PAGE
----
Fair Work judgment must kill cosy IR club for good


Grace Collier

A wrecking ball just smashed through the front doors of Australia’s industrial relations club. A momentous legal decision has tipped shame on the industrial relations team at Coles, shame on the Shop, Distributive and Allied Employees’ Association, and shame on the Fair Work Commission too.

Congratulations to Duncan Hart. An unlikely hero for some, he has done this country a great favour. After this, everything must change. The dodgy deals must stop. The IR club must be demolished. The same industrial relations rules must apply to all businesses, great or small.

Coles is the new Cleanevent. A legal decision proves it. Its enterprise agreement has been struck out because it rips off its lowest-paid workers. What a shame the recent royal commission into union governance didn’t look into the SDA and the current deals it has with employers such as Coles.

Cleanevent was a cleaning company that many years ago paid the Australian Workers Union $25,000 as part of a deal for an EBA. This EBA allowed the company to underpay its workers by $400 million. The Dyson Heydon royal commission into trade union governance examined the deal in detail.

Subsequently, recommendations were made to stop “corrupting payments” between employers and unions. If those recommendations were legislated now, Coles executives might be facing prosecution, because Coles has admitted it paid the SDA $25,000 a year for “training”.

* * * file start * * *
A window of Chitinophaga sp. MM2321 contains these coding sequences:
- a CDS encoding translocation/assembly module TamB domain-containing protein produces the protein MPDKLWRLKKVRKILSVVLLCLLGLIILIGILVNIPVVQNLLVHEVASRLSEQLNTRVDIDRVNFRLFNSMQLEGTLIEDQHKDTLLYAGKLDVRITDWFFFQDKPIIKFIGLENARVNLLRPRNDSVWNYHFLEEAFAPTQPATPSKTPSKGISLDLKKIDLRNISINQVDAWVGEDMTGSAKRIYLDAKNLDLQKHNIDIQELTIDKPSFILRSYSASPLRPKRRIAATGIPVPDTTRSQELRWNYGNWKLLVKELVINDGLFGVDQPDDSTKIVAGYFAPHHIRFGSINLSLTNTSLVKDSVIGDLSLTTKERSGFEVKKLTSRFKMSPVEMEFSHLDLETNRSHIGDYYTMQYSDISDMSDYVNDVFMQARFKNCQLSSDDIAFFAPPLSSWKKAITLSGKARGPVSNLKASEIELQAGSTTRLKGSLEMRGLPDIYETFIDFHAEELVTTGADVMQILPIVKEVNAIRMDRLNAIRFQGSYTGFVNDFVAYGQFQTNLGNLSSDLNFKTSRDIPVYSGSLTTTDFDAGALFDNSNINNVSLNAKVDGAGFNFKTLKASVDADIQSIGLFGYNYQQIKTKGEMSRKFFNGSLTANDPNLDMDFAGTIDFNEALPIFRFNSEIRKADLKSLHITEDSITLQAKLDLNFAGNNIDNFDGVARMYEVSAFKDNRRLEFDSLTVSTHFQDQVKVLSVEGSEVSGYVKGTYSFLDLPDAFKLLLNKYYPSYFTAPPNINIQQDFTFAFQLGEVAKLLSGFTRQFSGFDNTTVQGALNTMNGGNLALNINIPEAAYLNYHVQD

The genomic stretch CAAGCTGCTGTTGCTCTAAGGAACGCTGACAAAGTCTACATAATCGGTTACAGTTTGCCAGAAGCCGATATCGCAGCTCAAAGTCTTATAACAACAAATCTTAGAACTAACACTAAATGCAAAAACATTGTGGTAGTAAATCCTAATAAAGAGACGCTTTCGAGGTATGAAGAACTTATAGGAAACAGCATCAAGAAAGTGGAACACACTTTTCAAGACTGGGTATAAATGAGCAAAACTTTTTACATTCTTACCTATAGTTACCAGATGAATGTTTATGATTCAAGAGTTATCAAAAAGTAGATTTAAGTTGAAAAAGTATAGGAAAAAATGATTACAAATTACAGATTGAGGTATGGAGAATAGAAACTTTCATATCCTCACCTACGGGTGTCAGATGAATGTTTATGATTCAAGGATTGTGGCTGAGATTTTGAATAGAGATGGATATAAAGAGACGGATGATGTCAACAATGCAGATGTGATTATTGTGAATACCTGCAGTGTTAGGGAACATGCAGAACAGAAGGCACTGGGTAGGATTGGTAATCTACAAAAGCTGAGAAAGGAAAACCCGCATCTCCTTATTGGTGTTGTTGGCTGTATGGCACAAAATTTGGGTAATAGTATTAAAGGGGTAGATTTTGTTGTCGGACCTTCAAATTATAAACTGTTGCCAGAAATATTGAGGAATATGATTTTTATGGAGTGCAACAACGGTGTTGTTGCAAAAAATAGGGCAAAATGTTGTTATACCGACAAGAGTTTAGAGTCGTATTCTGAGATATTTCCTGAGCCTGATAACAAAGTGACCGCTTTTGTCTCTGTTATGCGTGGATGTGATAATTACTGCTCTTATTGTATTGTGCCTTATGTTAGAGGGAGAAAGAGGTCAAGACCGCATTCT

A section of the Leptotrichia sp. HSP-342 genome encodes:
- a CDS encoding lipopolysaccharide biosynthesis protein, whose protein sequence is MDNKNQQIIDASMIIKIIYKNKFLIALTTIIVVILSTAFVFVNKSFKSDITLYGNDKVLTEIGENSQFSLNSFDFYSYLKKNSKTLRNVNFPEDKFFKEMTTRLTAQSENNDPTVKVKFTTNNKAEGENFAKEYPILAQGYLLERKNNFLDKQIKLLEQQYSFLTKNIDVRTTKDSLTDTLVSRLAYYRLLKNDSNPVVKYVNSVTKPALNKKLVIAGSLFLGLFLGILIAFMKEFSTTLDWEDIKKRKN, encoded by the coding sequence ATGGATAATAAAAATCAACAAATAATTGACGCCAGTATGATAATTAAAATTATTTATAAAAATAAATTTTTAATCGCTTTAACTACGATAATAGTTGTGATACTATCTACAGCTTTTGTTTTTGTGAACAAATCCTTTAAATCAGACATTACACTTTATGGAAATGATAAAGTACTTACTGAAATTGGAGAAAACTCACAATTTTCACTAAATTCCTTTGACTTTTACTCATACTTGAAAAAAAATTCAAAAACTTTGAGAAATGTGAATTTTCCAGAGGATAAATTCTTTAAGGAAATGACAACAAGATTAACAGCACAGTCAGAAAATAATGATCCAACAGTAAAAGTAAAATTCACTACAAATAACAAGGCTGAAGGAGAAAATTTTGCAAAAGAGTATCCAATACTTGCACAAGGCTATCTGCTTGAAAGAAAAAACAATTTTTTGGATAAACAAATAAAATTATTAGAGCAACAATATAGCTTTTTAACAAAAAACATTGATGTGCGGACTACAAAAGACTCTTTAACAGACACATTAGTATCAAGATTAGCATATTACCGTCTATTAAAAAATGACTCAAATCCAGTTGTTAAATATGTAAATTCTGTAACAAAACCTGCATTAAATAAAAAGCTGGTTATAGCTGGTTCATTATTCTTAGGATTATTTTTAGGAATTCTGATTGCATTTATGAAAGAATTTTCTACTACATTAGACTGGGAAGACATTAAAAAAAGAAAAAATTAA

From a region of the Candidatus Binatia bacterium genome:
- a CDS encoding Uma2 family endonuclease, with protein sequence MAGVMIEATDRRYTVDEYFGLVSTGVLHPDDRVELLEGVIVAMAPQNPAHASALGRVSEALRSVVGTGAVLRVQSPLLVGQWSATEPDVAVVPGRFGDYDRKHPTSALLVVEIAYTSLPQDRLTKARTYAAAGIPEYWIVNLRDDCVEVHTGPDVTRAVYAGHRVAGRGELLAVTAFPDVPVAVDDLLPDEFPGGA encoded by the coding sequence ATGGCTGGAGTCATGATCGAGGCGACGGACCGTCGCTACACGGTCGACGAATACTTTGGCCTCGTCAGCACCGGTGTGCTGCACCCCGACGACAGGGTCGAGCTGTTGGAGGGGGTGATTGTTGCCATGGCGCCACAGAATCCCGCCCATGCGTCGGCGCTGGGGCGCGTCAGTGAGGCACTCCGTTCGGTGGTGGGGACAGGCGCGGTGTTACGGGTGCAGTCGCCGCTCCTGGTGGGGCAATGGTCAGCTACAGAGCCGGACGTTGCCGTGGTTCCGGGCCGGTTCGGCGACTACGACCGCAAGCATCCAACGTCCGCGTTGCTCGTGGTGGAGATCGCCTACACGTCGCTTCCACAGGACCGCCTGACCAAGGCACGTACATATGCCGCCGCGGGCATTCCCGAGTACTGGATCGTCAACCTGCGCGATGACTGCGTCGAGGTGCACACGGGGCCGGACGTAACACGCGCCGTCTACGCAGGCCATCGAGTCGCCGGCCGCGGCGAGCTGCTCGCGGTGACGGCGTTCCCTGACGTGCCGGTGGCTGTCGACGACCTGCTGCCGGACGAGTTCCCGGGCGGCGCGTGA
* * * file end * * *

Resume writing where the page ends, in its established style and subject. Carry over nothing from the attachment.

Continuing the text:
We all know that penalty rates impose a cost on business operations. What is less understood is how in some sectors only smaller businesses have to pay them, because bigger businesses can do dodgy deals to avoid them.

Provided a business has a large workforce, is prepared to push its workers into union membership, and perhaps even pay the union money, an EBA with below legal pay rates can be secured.

These EBAs should not get registered by the Fair Work Commission, but unfortunately, if an EBA has union sanction, it just gets waved through. With a wink and a nudge, the members of the IR club look after their own.

For the SDA, this decision is devastating. There are other employers that have signed up to its dodgy EBAs. What if these employers dump the union, stop pushing their staff to join, and stop supporting the union financially? The only thing this union has going for it is its partnership with key employers in the corporate sector.

This decision is embarrassing for the Labor Party. How can it campaign on penalty rates when a major backer makes a living by selectively undercutting them? There are a few unions in this country whose core business is to sell cut-price wage deals. How can the party of the workers live with this association?

The FWC, too, needs to review the way it approves agreements. Scrutiny is applied to EBAs with no union involvement, but those with a union seal are simply rubber-stamped. There has always been an assumption that a union has the best interests of workers at heart and can be trusted with their pay cheques. This assumption is no longer true and everyone needs to adjust their thinking accordingly.